The main character, another Tom, has won a Nobel prize for his first and only book, which exposes the corruption and greed of the world's economy, and moves millions all over the world to rise up in protest to bring about change. But this has put Tom in fear of his life, so that he has been forced to hide out, after some horrific experiences, from his enemies in Big Business.

The brutal truth, the up close reality, of Tom Winton's writing on this very important subject, should make his book as equally influential and successful worldwide as that of his character, if there's any justice. One thinks of books like Salinger's Catcher in the Rye or Steinbeck's The Grapes of Wrath, and it's instinctive to place The Last American Martyr beside them, as one which will impact a generation.

This may seem an extreme thing to say. But to me, Tom Winton stands out as a writer to be remembered.

Already I'm looking eagerly to see what this amazing man will have for us next.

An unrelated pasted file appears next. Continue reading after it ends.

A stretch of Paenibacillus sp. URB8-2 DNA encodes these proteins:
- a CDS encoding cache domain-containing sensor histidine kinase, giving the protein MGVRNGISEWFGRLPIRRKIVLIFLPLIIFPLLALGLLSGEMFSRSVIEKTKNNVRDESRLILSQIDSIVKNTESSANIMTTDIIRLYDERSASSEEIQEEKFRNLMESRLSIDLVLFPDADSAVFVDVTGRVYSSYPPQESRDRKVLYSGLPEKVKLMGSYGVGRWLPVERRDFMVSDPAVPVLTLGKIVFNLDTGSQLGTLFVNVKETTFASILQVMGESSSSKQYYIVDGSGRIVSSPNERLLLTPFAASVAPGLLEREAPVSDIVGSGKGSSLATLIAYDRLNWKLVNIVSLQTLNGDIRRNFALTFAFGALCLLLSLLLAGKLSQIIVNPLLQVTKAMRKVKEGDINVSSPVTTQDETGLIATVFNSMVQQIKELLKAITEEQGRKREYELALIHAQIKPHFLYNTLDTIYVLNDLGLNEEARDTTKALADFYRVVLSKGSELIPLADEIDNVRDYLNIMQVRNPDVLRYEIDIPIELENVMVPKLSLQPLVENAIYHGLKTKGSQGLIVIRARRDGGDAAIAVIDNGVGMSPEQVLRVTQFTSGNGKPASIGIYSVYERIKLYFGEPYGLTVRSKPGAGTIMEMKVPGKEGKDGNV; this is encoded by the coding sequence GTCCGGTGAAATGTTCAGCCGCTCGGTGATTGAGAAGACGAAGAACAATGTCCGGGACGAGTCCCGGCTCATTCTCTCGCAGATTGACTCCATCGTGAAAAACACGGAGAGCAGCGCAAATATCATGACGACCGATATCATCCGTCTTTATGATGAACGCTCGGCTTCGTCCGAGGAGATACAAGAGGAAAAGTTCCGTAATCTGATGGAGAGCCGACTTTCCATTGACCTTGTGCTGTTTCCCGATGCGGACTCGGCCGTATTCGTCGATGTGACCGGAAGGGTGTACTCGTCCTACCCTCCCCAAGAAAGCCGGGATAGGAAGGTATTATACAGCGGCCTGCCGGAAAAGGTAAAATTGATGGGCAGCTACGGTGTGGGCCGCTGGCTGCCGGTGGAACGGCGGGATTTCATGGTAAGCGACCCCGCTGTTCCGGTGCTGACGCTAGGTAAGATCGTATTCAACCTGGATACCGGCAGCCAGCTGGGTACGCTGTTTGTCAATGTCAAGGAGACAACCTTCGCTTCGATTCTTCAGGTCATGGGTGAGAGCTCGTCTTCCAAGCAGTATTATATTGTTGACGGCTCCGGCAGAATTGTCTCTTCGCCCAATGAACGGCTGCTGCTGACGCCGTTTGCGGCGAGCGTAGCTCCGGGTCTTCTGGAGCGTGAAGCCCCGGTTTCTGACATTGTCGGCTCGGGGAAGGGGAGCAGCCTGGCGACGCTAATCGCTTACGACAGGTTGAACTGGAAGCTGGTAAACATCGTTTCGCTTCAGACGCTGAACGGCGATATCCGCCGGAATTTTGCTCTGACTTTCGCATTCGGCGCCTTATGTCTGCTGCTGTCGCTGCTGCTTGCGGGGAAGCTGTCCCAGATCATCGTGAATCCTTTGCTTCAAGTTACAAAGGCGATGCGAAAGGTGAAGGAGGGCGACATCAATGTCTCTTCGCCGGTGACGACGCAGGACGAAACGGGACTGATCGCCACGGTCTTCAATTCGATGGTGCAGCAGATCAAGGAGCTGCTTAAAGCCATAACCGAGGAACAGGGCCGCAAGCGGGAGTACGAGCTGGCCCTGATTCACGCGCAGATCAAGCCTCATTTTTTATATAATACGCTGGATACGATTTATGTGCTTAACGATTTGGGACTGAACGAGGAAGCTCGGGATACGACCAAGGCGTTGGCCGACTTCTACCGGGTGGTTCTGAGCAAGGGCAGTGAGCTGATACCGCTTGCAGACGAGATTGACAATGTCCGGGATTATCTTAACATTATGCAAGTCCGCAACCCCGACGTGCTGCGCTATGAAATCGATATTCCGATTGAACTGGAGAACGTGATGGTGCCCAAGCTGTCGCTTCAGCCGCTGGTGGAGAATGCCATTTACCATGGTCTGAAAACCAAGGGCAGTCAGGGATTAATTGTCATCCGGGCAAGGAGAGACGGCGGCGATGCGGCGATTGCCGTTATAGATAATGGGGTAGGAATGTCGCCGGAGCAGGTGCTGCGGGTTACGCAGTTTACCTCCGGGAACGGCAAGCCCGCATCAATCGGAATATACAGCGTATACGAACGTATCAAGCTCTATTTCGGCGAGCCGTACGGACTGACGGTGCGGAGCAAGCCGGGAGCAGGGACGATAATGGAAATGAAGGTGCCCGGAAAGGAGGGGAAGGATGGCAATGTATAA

You can buy Tom's books on Amazon as either paperback or Kindle, on either the USA or the UK sites.




  1. Gerry, what a wonderful post, and such an accurate one. Tom is a fine writer, both "Beyond Nostalgia" and "The Last American Martyr" Have pride of place on my bookshelf.

    Right up alongside "Belfast Girls".

    I consider myself privileged to own a copy of all three of these marvelous pieces of literature.

  2. Soooz, thanks for your kind comments. I'm really glad you enjoyed the post. Tom's writing deserves to be recognised much more widely – I hope his new book will take him a giant step forward, as it should.
    You know, of course, how highly I think of your own Empty Chairs, which I wrote about in a previous blog. If anyone out there hasn't read either the post in question or the book itself, now's a good time to catch up!

  3. Great post, Gerry.

    I am so far behind with my reading I haven't yet got to The Last American Martyr. It's on my Kindle, but is one book I want to sit down and read in one go, not grabbing a bite here and there.

    Why? Because I so loved Beyond Nostalgia.

    Way back in May over on MWi I said of that book:

    "Tom’s novel Beyond Nostalgia, is destined to be one of the great books of the twenty-first century. If you haven’t read it yet, I urge you to do so. Love stories burn slowly and rarely set the charts alight, but Beyond Nostalgia will be selling long after us upstart commercial fiction merchants with our serial killers and gritty crime stories have faded from memory."